The campaign of Peruvian populist Ollanta Moises Humala Tasso appeared to be poised for victory in the April 9 presidential election as the World went to press.
A victory by Humala would doubtless upset the Bush administration and U.S. policymakers who have been disturbed by the momentum of left-oriented movements in South America.
Humala, 43, a former officer in Peru’s military, was initially regarded as a long shot. In recent weeks, however, he has made significant gains among those elements of Peruvian society who most keenly feel the impact of poverty and government corruption.
A poll released two weeks before the election by pollster Apoyo Opinion y Mercado showed Humala leading the field of presidential contenders with 33 percent of the vote, a 1 percent gain from the previous week. His closest competitor, Lourdes Flores, had 27 percent, while former President Alan Garcia had 22 percent.
In the event of a runoff, the poll showed Humala beating Garcia or losing to Flores, although both votes would be close.
Humala’s candidacy has been greeted by Venezuelan President Hugo Chávez, among others. Both men share military backgrounds. In 2000, Humala led an unsuccessful military rebellion against former President Alberto Fujimori, who later resigned and fled the country in the wake of a bribery scandal.
Some commentators have been at pains to deny that Humala’s strong showing in the polls reflects a shift to the left along the lines of Venezuela and Bolivia. They suggest Humala’s support stems from a general dissatisfaction with Peru’s “broken political system” rather than an ideological shift.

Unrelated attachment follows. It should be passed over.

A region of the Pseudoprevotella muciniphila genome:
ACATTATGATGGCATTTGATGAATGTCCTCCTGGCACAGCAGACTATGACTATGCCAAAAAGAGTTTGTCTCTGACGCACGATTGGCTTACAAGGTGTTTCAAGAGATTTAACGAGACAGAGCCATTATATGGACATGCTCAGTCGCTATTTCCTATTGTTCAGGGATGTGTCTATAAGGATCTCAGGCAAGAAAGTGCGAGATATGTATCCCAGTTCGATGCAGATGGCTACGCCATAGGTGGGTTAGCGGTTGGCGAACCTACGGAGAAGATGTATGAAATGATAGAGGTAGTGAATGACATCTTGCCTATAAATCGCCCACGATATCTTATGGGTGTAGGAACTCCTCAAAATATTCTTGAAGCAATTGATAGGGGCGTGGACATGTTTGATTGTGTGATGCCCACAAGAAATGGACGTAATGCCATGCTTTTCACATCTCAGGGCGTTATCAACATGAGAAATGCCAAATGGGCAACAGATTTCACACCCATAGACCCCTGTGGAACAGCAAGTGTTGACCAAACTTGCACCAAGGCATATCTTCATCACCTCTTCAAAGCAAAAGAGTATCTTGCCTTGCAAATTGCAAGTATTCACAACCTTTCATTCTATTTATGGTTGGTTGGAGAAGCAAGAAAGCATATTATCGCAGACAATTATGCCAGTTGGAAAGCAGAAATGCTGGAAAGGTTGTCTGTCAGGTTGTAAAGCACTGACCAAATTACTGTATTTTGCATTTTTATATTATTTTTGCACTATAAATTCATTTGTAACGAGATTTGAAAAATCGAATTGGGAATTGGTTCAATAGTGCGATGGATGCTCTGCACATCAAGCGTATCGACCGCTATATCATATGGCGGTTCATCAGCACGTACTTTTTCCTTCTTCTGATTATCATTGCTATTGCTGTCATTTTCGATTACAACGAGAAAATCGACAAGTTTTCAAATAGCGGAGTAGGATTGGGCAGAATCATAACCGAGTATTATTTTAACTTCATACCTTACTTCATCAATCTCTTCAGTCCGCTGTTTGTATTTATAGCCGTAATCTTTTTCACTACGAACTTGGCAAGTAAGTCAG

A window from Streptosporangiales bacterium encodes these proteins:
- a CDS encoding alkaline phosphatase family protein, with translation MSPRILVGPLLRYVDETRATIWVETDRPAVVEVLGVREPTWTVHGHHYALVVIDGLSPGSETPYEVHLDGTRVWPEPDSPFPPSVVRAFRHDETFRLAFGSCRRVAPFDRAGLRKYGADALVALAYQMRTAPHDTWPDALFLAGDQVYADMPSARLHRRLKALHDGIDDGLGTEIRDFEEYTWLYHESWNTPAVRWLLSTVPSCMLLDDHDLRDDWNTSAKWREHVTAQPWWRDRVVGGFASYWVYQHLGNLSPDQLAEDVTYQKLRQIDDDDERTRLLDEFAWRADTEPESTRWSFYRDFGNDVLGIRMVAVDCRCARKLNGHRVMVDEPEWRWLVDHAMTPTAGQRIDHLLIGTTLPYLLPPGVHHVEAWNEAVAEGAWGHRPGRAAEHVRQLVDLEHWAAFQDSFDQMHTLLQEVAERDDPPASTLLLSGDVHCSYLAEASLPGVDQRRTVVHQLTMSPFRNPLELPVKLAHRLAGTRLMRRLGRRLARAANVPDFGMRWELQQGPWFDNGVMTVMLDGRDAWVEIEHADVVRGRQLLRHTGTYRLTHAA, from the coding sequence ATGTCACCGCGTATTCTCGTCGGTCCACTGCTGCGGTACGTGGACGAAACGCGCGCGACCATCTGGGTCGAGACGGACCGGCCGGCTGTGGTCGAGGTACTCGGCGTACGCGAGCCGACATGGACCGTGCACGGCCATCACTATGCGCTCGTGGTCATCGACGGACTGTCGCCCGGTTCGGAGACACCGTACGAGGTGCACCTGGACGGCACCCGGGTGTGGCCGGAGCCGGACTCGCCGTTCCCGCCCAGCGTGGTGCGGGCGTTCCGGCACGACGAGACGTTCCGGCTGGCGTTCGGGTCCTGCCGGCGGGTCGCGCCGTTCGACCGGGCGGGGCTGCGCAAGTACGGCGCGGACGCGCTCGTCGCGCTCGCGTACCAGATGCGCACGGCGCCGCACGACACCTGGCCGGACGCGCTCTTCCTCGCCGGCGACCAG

Indeed, while Humala is the leader of the left-oriented Partido Nacionalista Peurano (PNP, Peruvian Nationalist Party), he is also presenting himself as a candidate of the Union por el Peru (UPP, Union for Peru), which calls itself liberal or centrist.
And an electoral coalition called the Broad Front, which sought a common left-wing alliance with the PNP and others, is criticizing Humala from the left.
However, the PNP’s web site, which includes photos of Humala alongside Presidents Lula da Silva of Brazil and Nestor Kirchner of Argentina, reveals views similar to those of figures like President Evo Morales of Bolivia: “Independence, yes, but for whom? For the unknown women and men of color, for the girls and boys with empty stomachs, for the youth and students who have no future, for the workers and the workers who have no pay at the end of the month, for the Quechuas, Aymaras, Ashaninkas … for the Indians, Cholos and Mestizos, for those who are invisible because they have no DNI (National Identity Document). For the Peruvians, the greatly desired independence still has not come. Refounding the republic is a historic necessity.”
Comments like these make the Bush administration nervous. While the U.S. has often succeeded in installing or backing pro-U.S. governments in Peru, new winds are blowing across Latin America, and the election of Humala might continue to propel things in a progressive direction.